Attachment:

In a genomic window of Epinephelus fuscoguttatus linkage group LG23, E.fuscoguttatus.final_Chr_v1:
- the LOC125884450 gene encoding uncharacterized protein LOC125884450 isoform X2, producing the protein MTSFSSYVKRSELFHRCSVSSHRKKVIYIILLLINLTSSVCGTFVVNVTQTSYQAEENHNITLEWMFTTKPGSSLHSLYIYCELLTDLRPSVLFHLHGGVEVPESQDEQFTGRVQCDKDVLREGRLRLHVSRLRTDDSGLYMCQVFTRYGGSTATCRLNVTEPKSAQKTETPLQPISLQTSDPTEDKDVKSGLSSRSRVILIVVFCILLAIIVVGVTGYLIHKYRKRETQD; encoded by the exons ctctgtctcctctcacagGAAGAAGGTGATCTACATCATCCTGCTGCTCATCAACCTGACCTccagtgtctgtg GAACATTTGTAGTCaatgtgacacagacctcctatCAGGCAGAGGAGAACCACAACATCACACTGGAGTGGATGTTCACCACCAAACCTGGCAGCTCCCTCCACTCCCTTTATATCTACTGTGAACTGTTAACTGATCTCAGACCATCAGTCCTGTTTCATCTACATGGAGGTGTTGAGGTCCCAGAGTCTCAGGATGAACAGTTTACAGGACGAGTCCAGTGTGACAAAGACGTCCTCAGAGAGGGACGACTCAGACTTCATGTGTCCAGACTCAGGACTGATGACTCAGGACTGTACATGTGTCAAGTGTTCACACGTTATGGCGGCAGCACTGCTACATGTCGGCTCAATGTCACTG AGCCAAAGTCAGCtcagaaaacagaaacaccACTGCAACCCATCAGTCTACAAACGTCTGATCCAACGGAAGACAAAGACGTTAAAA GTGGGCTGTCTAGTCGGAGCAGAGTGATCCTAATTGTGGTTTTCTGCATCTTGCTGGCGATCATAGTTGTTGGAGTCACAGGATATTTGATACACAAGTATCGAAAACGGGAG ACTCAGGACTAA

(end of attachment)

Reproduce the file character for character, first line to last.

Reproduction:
In a genomic window of Epinephelus fuscoguttatus linkage group LG23, E.fuscoguttatus.final_Chr_v1:
- the LOC125884450 gene encoding uncharacterized protein LOC125884450 isoform X2, producing the protein MTSFSSYVKRSELFHRCSVSSHRKKVIYIILLLINLTSSVCGTFVVNVTQTSYQAEENHNITLEWMFTTKPGSSLHSLYIYCELLTDLRPSVLFHLHGGVEVPESQDEQFTGRVQCDKDVLREGRLRLHVSRLRTDDSGLYMCQVFTRYGGSTATCRLNVTEPKSAQKTETPLQPISLQTSDPTEDKDVKSGLSSRSRVILIVVFCILLAIIVVGVTGYLIHKYRKRETQD; encoded by the exons ctctgtctcctctcacagGAAGAAGGTGATCTACATCATCCTGCTGCTCATCAACCTGACCTccagtgtctgtg GAACATTTGTAGTCaatgtgacacagacctcctatCAGGCAGAGGAGAACCACAACATCACACTGGAGTGGATGTTCACCACCAAACCTGGCAGCTCCCTCCACTCCCTTTATATCTACTGTGAACTGTTAACTGATCTCAGACCATCAGTCCTGTTTCATCTACATGGAGGTGTTGAGGTCCCAGAGTCTCAGGATGAACAGTTTACAGGACGAGTCCAGTGTGACAAAGACGTCCTCAGAGAGGGACGACTCAGACTTCATGTGTCCAGACTCAGGACTGATGACTCAGGACTGTACATGTGTCAAGTGTTCACACGTTATGGCGGCAGCACTGCTACATGTCGGCTCAATGTCACTG AGCCAAAGTCAGCtcagaaaacagaaacaccACTGCAACCCATCAGTCTACAAACGTCTGATCCAACGGAAGACAAAGACGTTAAAA GTGGGCTGTCTAGTCGGAGCAGAGTGATCCTAATTGTGGTTTTCTGCATCTTGCTGGCGATCATAGTTGTTGGAGTCACAGGATATTTGATACACAAGTATCGAAAACGGGAG ACTCAGGACTAA